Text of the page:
Why Used-Car Prices Are Finally Dropping
Pre-owned vehicle values are finally showing a sustained downward trend in 2023.
With a combination of recovering new-vehicle inventories, hefty hikes in interest rates driven by the U.S. Federal Reserve, and an inflation rise, demand for used cars has tapered.
In August 2023, consumer prices for new cars slid 1.2% over July, and they were down nearly 7% over the same period in 2022, according to figures released by the U.S. Bureau of Labor Statistics. Here's what happened and why used cars are generally cheaper in 2023 than they were in 2022.
How the Pandemic Helped Lead to Soaring Used-Car Prices
During the COVID-19 pandemic, a variety of circumstances contributed to rising used-car prices. Issues with manufacturing supply chains slowed new-car production. Consumers, some of them with extra cash thanks to government stimulus funds, encountered a lower-than-expected supply of new cars. Some vehicle buyers, unable to attain a new model, turned to the used market, but there, too, supply was smaller than usual. As a result, vehicle prices rose.
Meanwhile, online used-car vendors such as Carvana, Vroom, and Shift were seen by some car shoppers as an easy way to acquire vehicles during this period. Auto transactions could be conducted in minutes from the comfort — and safety — of home. However, those online vendors were in the same inventory fight as the dealerships, which also contributed to the rise in used-car prices.
Low interest rates on car loans likely also pushed some buyers toward making a purchase, intensifying competition for vehicles of all kinds, used cars included.
Used-Car Prices Finally Start to Drop
In late 2022, however, those low interest rates were much higher, reaching numbers not seen in years. Higher borrowing costs meant fewer people could justify such high used-car prices, thus decreasing demand and correspondingly curtailing values.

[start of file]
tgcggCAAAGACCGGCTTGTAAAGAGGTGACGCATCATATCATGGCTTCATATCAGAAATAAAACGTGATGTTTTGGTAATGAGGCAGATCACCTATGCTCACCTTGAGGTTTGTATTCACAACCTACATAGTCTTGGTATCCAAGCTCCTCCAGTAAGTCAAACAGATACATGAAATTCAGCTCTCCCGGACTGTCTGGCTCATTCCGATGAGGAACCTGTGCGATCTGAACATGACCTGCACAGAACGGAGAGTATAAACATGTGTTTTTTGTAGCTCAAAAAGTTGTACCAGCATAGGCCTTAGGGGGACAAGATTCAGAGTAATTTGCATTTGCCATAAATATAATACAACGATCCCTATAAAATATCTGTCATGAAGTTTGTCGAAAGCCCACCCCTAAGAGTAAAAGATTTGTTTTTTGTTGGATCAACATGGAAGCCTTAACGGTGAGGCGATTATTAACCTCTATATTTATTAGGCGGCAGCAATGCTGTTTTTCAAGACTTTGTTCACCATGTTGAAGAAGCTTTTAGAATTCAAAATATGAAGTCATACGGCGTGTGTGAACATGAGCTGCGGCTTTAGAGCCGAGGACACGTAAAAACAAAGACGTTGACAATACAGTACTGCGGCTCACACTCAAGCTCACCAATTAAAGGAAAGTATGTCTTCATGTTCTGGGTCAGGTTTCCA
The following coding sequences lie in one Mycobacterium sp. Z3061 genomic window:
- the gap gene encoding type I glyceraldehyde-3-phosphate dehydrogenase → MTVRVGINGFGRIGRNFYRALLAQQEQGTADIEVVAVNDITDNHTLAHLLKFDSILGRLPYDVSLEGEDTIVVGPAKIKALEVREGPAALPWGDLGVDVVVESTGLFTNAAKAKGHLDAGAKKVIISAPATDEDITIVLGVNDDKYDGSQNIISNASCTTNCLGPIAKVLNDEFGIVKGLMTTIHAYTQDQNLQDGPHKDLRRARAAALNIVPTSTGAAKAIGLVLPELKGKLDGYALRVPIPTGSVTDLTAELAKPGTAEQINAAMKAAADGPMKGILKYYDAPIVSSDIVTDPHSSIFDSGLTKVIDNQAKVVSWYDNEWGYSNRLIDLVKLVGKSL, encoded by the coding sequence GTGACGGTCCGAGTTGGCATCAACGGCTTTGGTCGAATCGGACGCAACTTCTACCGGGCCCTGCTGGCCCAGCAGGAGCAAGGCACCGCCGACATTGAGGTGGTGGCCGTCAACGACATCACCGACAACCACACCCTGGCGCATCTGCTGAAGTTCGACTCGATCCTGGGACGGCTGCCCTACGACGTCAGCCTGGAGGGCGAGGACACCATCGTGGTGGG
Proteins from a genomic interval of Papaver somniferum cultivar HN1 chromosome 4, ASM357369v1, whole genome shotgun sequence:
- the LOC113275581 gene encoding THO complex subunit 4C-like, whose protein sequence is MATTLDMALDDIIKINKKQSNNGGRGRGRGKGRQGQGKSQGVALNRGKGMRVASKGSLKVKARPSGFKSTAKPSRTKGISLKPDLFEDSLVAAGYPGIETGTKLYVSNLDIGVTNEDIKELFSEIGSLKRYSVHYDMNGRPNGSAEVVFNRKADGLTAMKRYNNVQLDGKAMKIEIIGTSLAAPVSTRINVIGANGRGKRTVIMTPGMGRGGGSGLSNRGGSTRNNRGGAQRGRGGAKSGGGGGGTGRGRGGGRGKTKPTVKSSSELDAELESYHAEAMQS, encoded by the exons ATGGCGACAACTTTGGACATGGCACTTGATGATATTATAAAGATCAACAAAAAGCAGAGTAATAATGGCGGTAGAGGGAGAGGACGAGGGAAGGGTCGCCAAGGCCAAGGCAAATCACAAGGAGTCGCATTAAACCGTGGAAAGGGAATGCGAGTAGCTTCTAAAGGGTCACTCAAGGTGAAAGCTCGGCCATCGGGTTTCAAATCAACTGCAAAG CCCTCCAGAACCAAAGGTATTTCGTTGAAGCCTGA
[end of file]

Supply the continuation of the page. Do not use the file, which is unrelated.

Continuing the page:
Furthermore, new-car prices had dropped as supply began to increase, and many auto dealers had substantial unsold inventories. As those dealers worked to offload their new stock, buying more new-vehicle inventory was out of the question, and some dealers started paying less for trade-ins during this time as well.
The Manheim Used Vehicle Value Index from Cox Automotive found that wholesale used-car prices dropped 2.7% from April to May 2023 and fell 4.2% in June. Cox also said the market had declined 11% year over year in May.
Where We Are Now With Used-Car Prices
In August 2023, Manheim, which operates major wholesale auctions open to dealers, reported that wholesale used-car prices were down 7.7% over the same period in the year prior. That drop in average used-car selling prices at auction gets passed on to consumers, too.
Compact cars such as the Kia Forte and Nissan Sentra saw a 13.3% decline in sales over August 2022, the industry's biggest. Pickups were down just 2.8%, the smallest decline.
If you're holding out for even more of a bargain, though, don't hold your breath. Manheim owner Cox Automotive said that used-car prices may hold relatively stable.
What to Know About Used-Car Prices as They Decline in 2023
While the drop in used-car prices is, generally speaking, good news for anyone looking to buy a used car outright, for someone who wants to finance a used vehicle, they may be excluded from the benefits of that lower pricing.
High interest rates for loans might absorb that overall used-car price drop. Take a 72-month, $20,000 loan, for example. A 3% interest rate hike increases the monthly payment by about $30, while reducing $2,000 from the loan saves about $30 per month. So when the price of a used car drops but the interest rate goes up, the difference can be a wash. According to data analytics and consumer-credit resource Experian, average used-car loan rates for most credit ratings were up more than 3% in early 2023.